Pages 439-440, transcribed by Carolyn Ward from History of Allen and Woodson Counties, Kansas: embellished with portraits of well known people of these counties, with biographies of our representative citizens, cuts of public buildings and a map of each county / Edited and Compiled by L. Wallace Duncan and Chas. F. Scott. Iola Registers, Printers and Binders, Iola, Kan.: 1901; 894 p., [36] leaves of plates: ill., ports.; includes index.




MRS. AGNES L. FUNK—For twenty-two years Mrs. Funk has been a resident of Allen county, and is recognized as one of the leading ladies of Elm township. While the names of women figure less conspicuously on the pages of history on account of the more quiet part they take in the affairs of the world they are no less worthy of mention and exert no less an influence than do the husbands, fathers and brothers. Since her husband's death Mrs. Funk has manifested excellent business ability in the care of her farm, at the same time displaying those womanly qualities which ever command respect and admiration. She was born in Westmoreland county, Pennsylvania, October 17, 1832, and in her maidenhood was Agnes L. Lightcap. The family is of Holland lineage. Her great-grandfather was born in the land of dykes and crossed the Atlantic to the new world, locating in Pennsylvania in the early part of the eighteenth century. Solomon Lightcap, her grandfather, was born in Cumberland county, Pennsylvania, and Foster Lightcap, her father, was born in Westmoreland county, in 1832. He married Margaret Baldridge, and they became the parents of six children who are still living, namely: Mrs. Funk, Mrs. Mary Lasley, of Cass county, Missouri; Mrs. Lydia Kintigh, also of Cass county; Alex, who is living in the same county; Samuel, who is a professor of schools in St. Clair county, Missouri; and Charles, who makes his home in Cass county. The parents are likewise residents of the same county and are people of the highest respectability.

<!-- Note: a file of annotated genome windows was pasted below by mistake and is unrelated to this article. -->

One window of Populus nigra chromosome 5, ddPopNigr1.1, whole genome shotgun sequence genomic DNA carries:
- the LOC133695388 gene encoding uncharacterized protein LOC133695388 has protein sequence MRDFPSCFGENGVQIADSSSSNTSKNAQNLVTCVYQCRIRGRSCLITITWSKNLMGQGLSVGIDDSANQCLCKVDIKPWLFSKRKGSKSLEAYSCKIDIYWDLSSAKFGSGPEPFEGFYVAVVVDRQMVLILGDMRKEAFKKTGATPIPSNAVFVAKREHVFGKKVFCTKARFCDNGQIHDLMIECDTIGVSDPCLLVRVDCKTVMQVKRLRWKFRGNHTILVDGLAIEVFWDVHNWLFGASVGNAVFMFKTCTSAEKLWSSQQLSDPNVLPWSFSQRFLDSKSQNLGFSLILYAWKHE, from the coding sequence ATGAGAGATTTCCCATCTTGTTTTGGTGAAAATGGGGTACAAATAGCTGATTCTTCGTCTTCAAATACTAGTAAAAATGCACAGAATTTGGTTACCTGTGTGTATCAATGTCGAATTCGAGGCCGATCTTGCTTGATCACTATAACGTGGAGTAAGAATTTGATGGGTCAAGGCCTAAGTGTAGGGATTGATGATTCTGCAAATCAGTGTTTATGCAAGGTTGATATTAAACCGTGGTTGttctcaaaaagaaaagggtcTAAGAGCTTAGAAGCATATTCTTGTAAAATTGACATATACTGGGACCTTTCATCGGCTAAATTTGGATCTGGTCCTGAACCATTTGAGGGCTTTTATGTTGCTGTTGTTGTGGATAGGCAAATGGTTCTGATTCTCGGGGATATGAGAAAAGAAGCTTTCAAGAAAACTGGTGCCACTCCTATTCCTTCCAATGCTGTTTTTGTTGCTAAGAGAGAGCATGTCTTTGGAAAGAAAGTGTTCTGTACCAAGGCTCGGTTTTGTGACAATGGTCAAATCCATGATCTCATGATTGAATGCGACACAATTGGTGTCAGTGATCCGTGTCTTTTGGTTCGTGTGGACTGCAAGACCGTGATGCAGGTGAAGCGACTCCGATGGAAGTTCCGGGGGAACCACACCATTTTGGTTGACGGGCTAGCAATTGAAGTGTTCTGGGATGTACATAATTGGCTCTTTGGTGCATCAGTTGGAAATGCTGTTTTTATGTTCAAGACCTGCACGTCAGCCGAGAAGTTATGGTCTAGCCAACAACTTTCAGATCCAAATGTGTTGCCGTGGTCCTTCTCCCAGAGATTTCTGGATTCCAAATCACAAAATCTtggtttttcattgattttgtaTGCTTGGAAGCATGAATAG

Under the parental roof Agnes L. Lightcap spent the days of her maidenhood, and in 1873 she gave her hand in marriage to A. Z. Funk, who was also a native of Westmoreland county, Pennsylvania, born in 1851. After their marriage they took up their abode on what is now the


Eagle farm and three years afterward moved to Elm township where Mrs. Funk is still living. Six children were born unto them: Lillian Steinmeta, Foster, John, Charles, Mrs. Clara Ayers, of Elm township, and Margaret. The family lived pleasantly upon their farm in Elm township and a fair degree of prosperity attended their efforts, but in 1891 the husband and father was called away, the community thereby losing one of its valued citizens. Since that time Mrs. Funk has managed the farm with the aid of her sons, who have entire charge of the cultivation of the fields and the harvesting and marketing of crops. Under the able management of the mother business affairs have been so conducted that the farm has annually increased in value and is now one of the most desirable and attractive places in the neighborhood. Considerable stock is raised, and everything about the place is neat and thrifty in appearance. The sons give their political support to the Republican party, which Mrs. Funk also endorses. For eighteen years she has been a member of the Evangelical Association and her many estimable qualities commend her to the good will and high regard of all. The family is one well known in the community and the members of the household have a large circle of friends.

Previous | Home | Next